Friday, October 30, 2009

NANO EVE...

...almost!

For those of you who've known be a while, it comes as no surprise how much I loathe Halloween. Even if it didn't have nefarious beginnings, I'd still never send my kids out begging for candy, nor do I enjoy all the ugly decorations that abound. For years we've ignored the night, laying low, waiting for it to pass.

This time I'll be ready to rock it out because tomorrow night isn't just Halloween, it's NANO Eve. There are a few things I must have in place to get the month off to a great start:

*Chocolate.....check

*Caffeine in abundance.....check

*Healthy munchies.....check

*Story.....check

*Plot.....uh oh

After I get through chapter 3, I may resort to the silly and random writing prompts provided on the NANO site. Hey, it's ok if it's rough because it's a rough draft! I had also hoped to finish the project I'm working on now before tomorrow, but that, dear friends, is so not going to happen. I came close.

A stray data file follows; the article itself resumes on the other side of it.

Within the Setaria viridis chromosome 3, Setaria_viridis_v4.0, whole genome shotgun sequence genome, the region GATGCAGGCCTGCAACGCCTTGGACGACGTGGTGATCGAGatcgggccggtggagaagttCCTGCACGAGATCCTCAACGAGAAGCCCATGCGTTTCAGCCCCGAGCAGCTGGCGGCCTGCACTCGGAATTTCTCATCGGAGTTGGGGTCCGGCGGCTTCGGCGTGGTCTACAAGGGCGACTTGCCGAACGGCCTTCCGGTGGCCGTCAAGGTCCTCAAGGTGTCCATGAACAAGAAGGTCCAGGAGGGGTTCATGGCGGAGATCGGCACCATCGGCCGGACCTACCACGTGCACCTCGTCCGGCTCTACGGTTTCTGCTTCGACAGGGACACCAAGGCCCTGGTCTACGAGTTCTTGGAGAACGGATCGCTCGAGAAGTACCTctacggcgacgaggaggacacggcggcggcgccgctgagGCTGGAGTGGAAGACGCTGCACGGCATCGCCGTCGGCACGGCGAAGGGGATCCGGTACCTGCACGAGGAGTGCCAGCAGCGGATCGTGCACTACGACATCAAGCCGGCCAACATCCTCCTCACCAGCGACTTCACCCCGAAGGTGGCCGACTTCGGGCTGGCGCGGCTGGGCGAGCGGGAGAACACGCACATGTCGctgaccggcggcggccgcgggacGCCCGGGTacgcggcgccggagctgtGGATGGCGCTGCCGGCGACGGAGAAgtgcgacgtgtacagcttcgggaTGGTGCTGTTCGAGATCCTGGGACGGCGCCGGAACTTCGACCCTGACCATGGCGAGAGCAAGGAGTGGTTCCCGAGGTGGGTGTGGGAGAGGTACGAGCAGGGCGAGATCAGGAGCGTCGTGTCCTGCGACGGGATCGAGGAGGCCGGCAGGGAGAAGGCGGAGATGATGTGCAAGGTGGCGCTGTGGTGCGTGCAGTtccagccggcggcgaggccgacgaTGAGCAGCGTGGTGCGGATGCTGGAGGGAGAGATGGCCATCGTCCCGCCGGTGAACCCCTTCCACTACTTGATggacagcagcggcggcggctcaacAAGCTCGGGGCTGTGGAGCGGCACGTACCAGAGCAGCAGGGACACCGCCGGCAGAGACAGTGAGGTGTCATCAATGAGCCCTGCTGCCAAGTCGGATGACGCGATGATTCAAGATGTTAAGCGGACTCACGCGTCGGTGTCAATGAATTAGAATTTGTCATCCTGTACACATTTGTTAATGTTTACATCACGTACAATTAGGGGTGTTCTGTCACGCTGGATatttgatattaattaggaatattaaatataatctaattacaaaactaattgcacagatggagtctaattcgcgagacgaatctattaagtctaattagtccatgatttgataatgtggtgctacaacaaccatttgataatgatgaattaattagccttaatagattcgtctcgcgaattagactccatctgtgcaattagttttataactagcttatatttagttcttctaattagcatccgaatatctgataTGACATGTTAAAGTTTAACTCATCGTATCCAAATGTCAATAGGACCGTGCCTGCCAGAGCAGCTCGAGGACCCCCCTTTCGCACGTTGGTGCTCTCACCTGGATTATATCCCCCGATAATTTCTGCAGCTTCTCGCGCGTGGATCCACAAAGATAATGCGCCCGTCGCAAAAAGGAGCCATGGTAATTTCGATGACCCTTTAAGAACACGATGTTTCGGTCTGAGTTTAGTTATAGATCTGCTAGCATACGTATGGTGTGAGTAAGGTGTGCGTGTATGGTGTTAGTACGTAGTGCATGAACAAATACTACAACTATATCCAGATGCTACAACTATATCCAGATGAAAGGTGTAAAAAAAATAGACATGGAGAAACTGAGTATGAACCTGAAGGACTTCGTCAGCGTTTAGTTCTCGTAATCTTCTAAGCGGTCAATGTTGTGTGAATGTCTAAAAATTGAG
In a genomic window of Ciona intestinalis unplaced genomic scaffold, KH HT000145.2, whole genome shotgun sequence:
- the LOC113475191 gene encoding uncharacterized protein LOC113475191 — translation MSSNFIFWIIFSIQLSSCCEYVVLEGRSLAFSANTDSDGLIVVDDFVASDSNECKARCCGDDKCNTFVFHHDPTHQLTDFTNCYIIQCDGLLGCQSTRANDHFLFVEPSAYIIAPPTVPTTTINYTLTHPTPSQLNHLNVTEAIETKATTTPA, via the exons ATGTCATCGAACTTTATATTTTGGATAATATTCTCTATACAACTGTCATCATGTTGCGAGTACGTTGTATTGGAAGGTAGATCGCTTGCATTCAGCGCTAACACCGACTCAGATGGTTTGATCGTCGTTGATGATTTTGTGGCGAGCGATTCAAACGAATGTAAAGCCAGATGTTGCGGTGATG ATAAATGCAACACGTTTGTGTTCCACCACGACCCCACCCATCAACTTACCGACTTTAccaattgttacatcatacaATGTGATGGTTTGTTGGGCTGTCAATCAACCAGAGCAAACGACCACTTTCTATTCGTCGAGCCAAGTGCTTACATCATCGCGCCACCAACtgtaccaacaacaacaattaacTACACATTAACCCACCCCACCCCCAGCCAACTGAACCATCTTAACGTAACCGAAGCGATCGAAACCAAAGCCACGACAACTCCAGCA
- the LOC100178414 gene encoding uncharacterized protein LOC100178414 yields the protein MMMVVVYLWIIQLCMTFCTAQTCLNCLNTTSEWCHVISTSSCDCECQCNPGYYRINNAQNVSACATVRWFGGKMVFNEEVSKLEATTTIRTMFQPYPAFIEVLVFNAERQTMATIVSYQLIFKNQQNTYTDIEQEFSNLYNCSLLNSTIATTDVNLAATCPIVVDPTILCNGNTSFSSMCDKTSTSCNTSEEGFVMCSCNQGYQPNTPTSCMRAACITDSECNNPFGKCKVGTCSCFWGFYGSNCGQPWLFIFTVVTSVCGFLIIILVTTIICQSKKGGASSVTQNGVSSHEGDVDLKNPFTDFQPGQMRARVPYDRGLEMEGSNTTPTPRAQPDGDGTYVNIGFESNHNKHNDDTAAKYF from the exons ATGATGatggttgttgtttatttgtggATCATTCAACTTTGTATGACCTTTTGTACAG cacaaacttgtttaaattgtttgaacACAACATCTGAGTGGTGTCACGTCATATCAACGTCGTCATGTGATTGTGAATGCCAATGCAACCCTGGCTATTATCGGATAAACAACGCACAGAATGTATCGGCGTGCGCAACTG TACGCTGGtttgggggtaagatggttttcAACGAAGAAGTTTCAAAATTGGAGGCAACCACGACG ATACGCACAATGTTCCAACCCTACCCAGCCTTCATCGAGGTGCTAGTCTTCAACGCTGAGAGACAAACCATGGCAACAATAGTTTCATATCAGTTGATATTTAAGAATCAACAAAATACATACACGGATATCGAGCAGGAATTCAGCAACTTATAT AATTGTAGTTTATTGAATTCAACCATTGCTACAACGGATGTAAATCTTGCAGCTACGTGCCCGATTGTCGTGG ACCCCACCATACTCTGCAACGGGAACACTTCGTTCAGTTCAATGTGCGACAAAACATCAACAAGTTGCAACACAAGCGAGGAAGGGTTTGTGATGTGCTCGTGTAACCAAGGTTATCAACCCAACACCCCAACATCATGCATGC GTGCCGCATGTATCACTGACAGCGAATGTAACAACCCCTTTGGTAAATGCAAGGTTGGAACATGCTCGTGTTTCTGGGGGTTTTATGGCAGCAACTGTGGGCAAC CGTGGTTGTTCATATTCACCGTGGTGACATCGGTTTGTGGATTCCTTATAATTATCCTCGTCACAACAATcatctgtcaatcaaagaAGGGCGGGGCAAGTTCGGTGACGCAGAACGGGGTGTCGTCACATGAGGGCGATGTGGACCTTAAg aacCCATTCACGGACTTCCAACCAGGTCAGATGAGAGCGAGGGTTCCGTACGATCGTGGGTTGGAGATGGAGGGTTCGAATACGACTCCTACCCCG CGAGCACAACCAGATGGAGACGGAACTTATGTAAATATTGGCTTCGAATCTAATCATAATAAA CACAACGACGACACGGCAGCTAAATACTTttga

Here's the crazy thing--the story I'll be working on is a full length. That means instead of the 1667 words per day to win NANO, I'm really shooting for 2800-3000. This is a huge stretch for me, because on a typical good day I write around 2000. I look at it this way, the first time I did it, 1667 words was a giant leap and showed me what was possible. (Of course, the novel I produced was, quite possible, the worst piece of fiction EVER. Which reminds me, I need to find the hard copy and burn it.)

What are you favorite writing props? What do you have to have in order to pound out the words? If you write with a floppy hat, wearing pajamas and burning incense, do tell....

Wednesday, October 28, 2009

THIRSTY